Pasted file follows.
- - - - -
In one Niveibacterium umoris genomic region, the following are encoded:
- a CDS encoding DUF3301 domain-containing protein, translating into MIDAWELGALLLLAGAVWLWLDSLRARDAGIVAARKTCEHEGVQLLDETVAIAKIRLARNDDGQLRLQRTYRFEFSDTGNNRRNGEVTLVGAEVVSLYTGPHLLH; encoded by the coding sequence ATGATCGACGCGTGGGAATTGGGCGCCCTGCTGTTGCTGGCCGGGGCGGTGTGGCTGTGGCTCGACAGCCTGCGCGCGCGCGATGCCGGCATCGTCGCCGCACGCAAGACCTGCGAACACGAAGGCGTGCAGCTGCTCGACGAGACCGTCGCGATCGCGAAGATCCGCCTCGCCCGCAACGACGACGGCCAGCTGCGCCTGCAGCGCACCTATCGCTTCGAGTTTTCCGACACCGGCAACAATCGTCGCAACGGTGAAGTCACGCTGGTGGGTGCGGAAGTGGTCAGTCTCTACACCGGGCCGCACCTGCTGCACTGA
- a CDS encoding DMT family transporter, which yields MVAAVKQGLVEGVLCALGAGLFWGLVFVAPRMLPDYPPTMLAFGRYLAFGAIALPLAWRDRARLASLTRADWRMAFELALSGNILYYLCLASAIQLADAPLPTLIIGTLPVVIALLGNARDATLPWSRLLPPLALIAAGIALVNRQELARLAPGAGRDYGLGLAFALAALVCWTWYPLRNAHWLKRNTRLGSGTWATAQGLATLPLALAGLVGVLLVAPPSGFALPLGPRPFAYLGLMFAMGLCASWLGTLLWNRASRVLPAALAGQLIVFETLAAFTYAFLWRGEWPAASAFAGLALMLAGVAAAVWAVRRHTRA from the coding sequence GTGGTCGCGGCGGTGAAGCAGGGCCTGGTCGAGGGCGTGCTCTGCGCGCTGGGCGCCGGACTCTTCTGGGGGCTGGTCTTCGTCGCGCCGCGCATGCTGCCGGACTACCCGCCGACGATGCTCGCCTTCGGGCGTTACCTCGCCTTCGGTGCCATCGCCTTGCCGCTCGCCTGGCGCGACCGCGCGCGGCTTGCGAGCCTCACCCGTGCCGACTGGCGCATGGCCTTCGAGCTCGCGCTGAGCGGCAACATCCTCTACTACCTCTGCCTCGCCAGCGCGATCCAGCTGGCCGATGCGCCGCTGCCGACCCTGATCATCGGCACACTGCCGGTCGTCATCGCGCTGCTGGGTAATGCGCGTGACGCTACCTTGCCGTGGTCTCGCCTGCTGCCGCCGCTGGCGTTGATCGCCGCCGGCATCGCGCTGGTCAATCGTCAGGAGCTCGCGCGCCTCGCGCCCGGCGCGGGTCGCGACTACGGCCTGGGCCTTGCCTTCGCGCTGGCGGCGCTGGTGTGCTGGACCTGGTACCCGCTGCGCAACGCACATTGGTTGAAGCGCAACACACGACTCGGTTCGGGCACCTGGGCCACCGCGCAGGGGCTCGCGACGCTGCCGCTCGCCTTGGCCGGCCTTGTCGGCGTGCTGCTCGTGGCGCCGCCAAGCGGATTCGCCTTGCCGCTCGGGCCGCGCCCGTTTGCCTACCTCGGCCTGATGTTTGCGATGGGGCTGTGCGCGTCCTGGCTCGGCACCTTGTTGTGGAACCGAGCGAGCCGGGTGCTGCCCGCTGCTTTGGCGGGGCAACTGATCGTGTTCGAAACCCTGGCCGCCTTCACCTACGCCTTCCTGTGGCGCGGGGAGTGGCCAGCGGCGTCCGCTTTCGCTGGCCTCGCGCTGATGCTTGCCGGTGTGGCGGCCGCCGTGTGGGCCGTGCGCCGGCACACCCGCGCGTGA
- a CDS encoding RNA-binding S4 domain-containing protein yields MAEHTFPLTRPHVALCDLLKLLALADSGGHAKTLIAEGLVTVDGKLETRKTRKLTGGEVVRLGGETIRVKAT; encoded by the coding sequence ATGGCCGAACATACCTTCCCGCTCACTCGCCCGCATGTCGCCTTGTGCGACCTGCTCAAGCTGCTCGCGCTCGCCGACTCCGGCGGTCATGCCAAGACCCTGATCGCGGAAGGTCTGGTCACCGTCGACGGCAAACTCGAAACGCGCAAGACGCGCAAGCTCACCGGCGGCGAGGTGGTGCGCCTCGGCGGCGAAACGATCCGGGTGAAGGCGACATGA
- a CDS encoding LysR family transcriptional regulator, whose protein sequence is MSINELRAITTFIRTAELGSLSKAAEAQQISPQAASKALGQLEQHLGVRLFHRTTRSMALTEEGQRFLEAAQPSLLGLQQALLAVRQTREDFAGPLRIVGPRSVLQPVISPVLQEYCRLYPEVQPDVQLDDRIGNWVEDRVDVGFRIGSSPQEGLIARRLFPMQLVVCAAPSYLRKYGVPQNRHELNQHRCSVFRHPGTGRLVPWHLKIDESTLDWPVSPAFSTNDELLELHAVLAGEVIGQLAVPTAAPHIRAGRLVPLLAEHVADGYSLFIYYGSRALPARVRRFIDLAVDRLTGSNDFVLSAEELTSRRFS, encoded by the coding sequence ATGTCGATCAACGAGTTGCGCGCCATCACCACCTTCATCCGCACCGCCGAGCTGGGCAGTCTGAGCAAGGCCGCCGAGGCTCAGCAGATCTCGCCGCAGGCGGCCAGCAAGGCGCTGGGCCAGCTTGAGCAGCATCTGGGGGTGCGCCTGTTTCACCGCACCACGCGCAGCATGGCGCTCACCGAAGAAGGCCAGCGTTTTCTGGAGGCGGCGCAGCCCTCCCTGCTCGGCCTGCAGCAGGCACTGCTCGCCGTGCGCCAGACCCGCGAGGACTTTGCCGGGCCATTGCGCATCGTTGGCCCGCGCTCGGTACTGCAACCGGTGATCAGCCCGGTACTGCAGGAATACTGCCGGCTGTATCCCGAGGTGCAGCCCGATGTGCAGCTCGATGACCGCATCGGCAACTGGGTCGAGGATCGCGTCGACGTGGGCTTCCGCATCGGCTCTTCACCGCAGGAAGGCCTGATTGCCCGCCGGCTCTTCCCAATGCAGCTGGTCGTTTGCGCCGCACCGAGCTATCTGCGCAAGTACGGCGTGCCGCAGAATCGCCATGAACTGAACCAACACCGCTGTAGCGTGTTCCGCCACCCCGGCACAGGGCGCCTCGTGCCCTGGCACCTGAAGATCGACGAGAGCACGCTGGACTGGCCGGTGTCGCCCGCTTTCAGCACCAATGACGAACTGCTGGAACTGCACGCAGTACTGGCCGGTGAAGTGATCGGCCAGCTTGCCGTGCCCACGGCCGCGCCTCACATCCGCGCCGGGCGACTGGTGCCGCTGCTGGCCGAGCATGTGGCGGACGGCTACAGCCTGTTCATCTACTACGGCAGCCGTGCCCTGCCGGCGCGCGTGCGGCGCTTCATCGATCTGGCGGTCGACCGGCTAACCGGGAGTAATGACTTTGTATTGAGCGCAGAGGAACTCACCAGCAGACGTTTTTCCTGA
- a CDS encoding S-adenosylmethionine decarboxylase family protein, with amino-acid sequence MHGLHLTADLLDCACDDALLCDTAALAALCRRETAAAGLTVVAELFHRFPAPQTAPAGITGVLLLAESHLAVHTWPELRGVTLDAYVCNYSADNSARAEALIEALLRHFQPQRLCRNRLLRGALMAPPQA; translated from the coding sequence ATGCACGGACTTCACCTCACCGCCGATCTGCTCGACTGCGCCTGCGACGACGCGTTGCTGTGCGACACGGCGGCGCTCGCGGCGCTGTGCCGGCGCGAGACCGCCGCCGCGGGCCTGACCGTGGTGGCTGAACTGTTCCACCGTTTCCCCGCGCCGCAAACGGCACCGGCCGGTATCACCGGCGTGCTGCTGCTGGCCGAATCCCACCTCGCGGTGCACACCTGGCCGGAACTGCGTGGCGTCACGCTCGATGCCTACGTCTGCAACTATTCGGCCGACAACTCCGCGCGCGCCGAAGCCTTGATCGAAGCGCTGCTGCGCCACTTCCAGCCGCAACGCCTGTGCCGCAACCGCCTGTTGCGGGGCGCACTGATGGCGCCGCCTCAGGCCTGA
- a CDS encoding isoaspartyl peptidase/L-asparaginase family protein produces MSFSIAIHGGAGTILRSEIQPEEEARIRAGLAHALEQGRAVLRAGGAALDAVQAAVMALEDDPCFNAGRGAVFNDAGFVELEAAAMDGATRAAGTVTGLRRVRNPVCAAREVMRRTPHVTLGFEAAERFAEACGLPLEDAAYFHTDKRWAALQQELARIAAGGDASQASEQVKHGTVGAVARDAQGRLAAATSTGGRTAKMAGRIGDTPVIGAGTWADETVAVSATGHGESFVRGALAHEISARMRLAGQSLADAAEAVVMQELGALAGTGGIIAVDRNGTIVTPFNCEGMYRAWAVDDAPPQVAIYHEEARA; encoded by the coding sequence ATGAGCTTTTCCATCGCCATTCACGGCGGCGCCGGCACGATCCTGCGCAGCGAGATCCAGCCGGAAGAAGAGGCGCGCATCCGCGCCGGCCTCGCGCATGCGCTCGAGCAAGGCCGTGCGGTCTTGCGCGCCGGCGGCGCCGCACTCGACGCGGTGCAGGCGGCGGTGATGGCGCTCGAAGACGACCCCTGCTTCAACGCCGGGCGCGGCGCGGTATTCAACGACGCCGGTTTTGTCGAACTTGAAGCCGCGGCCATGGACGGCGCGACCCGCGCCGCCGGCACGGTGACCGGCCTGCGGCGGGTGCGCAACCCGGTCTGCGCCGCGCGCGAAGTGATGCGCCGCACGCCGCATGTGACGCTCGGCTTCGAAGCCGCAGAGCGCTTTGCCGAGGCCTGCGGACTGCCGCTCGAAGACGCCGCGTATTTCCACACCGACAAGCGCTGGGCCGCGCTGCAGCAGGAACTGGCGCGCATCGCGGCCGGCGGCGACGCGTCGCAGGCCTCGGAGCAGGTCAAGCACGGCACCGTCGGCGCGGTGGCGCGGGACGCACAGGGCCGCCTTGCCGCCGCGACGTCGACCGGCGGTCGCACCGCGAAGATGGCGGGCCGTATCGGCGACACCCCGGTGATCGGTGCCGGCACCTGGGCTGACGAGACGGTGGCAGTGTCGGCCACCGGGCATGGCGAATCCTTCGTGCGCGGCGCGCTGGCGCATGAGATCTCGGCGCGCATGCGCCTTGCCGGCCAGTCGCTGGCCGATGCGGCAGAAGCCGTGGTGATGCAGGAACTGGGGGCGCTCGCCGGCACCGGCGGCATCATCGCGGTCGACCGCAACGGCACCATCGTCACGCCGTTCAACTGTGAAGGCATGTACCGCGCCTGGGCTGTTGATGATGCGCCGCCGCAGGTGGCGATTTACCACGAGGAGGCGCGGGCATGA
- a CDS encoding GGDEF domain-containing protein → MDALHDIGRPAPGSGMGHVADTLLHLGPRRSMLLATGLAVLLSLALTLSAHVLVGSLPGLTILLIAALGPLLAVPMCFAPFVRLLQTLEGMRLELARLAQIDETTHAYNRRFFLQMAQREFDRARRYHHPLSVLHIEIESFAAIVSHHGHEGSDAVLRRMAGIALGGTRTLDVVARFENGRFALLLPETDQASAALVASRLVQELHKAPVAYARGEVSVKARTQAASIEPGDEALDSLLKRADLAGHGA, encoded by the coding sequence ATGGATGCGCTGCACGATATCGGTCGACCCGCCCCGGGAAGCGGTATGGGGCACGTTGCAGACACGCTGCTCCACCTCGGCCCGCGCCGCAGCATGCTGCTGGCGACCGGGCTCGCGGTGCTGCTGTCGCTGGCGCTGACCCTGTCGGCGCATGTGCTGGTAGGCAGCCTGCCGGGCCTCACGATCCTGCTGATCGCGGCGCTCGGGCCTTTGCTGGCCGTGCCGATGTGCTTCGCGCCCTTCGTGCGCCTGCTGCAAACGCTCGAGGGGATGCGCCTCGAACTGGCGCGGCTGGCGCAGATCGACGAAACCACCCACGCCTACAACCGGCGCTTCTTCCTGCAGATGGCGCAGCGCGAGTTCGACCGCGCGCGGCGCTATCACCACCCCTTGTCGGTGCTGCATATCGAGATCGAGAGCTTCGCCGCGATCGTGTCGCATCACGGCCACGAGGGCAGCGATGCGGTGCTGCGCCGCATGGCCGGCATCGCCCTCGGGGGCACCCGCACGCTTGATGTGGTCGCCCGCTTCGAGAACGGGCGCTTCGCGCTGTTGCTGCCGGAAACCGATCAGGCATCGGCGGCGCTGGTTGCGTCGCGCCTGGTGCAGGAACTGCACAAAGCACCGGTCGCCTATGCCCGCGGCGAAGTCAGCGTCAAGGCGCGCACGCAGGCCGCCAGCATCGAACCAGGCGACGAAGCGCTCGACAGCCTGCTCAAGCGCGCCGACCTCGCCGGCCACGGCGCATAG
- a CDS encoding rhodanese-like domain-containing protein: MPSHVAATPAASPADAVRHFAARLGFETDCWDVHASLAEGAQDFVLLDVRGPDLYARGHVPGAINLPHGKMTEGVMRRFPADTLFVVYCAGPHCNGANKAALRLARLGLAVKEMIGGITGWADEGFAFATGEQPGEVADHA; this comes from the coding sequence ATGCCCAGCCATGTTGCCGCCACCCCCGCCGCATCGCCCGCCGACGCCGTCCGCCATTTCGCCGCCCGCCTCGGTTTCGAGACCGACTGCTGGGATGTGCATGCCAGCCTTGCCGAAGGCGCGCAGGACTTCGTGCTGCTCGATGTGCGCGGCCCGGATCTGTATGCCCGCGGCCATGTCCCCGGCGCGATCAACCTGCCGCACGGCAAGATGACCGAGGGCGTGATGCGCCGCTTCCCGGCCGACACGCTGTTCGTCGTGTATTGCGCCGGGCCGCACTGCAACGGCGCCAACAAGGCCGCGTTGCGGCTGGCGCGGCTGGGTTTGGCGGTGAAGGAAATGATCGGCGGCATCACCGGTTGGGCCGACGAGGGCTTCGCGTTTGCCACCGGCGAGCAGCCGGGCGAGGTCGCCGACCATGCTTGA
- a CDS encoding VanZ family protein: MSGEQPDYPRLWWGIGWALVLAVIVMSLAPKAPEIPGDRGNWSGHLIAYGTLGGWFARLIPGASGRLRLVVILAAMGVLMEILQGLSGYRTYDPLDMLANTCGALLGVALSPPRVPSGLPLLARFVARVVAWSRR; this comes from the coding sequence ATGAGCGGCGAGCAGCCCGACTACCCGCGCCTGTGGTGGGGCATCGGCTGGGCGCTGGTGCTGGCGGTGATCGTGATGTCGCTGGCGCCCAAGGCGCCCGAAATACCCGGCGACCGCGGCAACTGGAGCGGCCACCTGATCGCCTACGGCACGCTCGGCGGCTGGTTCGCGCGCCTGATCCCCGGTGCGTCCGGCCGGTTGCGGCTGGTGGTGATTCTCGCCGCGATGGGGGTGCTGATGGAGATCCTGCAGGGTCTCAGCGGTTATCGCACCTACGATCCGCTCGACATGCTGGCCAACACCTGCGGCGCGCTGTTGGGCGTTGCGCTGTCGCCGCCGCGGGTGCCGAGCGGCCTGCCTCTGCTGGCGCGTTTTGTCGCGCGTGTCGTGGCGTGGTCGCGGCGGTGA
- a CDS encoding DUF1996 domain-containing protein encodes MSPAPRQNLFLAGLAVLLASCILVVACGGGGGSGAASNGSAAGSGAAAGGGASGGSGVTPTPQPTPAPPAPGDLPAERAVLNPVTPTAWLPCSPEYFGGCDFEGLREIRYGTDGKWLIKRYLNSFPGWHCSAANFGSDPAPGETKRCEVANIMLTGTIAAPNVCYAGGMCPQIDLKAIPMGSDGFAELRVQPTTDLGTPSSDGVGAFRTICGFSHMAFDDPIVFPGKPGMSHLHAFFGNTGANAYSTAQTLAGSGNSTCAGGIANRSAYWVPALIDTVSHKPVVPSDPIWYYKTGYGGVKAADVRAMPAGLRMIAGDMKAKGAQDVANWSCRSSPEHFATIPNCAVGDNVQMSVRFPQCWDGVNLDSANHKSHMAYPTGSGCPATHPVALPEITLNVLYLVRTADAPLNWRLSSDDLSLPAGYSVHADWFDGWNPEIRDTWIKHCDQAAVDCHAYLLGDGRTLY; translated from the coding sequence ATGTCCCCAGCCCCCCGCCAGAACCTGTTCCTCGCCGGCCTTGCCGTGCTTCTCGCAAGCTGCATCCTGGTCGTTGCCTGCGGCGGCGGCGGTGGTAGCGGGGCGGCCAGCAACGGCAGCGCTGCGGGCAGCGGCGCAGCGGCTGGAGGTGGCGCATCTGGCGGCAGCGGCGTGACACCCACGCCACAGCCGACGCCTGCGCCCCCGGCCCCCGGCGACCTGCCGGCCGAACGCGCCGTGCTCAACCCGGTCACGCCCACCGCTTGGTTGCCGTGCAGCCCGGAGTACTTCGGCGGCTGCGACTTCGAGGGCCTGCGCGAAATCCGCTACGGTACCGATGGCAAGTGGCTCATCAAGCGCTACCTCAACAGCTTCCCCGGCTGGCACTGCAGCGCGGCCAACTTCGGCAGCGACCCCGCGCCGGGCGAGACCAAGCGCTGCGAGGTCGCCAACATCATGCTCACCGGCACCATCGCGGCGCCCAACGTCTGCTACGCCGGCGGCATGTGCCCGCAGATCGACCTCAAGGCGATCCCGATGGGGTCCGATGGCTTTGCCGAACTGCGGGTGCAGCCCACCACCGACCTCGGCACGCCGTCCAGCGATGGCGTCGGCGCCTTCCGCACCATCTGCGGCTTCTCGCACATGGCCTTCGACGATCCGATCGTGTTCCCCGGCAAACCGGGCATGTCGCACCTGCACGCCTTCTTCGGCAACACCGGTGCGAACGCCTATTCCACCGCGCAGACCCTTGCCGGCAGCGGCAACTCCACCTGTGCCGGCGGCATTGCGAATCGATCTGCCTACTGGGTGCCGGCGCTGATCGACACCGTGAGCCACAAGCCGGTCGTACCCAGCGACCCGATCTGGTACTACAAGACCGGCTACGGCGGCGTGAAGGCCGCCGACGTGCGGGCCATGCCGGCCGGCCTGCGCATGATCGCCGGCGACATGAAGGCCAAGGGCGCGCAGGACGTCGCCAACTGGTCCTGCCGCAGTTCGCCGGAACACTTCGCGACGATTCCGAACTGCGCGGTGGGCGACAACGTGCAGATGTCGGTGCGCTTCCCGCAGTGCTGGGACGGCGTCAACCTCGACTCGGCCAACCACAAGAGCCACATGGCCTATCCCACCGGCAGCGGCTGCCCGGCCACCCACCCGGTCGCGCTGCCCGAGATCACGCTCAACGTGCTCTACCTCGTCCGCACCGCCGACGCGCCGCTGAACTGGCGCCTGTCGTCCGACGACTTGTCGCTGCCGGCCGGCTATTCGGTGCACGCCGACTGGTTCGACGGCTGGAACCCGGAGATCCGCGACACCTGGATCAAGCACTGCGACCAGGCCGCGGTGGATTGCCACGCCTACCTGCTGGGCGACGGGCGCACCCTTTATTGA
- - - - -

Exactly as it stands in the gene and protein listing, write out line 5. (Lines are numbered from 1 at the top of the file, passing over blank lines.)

- a CDS encoding LysR family transcriptional regulator, whose protein sequence is MSINELRAITTFIRTAELGSLSKAAEAQQISPQAASKALGQLEQHLGVRLFHRTTRSMALTEEGQRFLEAAQPSLLGLQQALLAVRQTREDFAGPLRIVGPRSVLQPVISPVLQEYCRLYPEVQPDVQLDDRIGNWVEDRVDVGFRIGSSPQEGLIARRLFPMQLVVCAAPSYLRKYGVPQNRHELNQHRCSVFRHPGTGRLVPWHLKIDESTLDWPVSPAFSTNDELLELHAVLAGEVIGQLAVPTAAPHIRAGRLVPLLAEHVADGYSLFIYYGSRALPARVRRFIDLAVDRLTGSNDFVLSAEELTSRRFS, encoded by the coding sequence ATGTCGATCAACGAGTTGCGCGCCATCACCACCTTCATCCGCACCGCCGAGCTGGGCAGTCTGAGCAAGGCCGCCGAGGCTCAGCAGATCTCGCCGCAGGCGGCCAGCAAGGCGCTGGGCCAGCTTGAGCAGCATCTGGGGGTGCGCCTGTTTCACCGCACCACGCGCAGCATGGCGCTCACCGAAGAAGGCCAGCGTTTTCTGGAGGCGGCGCAGCCCTCCCTGCTCGGCCTGCAGCAGGCACTGCTCGCCGTGCGCCAGACCCGCGAGGACTTTGCCGGGCCATTGCGCATCGTTGGCCCGCGCTCGGTACTGCAACCGGTGATCAGCCCGGTACTGCAGGAATACTGCCGGCTGTATCCCGAGGTGCAGCCCGATGTGCAGCTCGATGACCGCATCGGCAACTGGGTCGAGGATCGCGTCGACGTGGGCTTCCGCATCGGCTCTTCACCGCAGGAAGGCCTGATTGCCCGCCGGCTCTTCCCAATGCAGCTGGTCGTTTGCGCCGCACCGAGCTATCTGCGCAAGTACGGCGTGCCGCAGAATCGCCATGAACTGAACCAACACCGCTGTAGCGTGTTCCGCCACCCCGGCACAGGGCGCCTCGTGCCCTGGCACCTGAAGATCGACGAGAGCACGCTGGACTGGCCGGTGTCGCCCGCTTTCAGCACCAATGACGAACTGCTGGAACTGCACGCAGTACTGGCCGGTGAAGTGATCGGCCAGCTTGCCGTGCCCACGGCCGCGCCTCACATCCGCGCCGGGCGACTGGTGCCGCTGCTGGCCGAGCATGTGGCGGACGGCTACAGCCTGTTCATCTACTACGGCAGCCGTGCCCTGCCGGCGCGCGTGCGGCGCTTCATCGATCTGGCGGTCGACCGGCTAACCGGGAGTAATGACTTTGTATTGAGCGCAGAGGAACTCACCAGCAGACGTTTTTCCTGA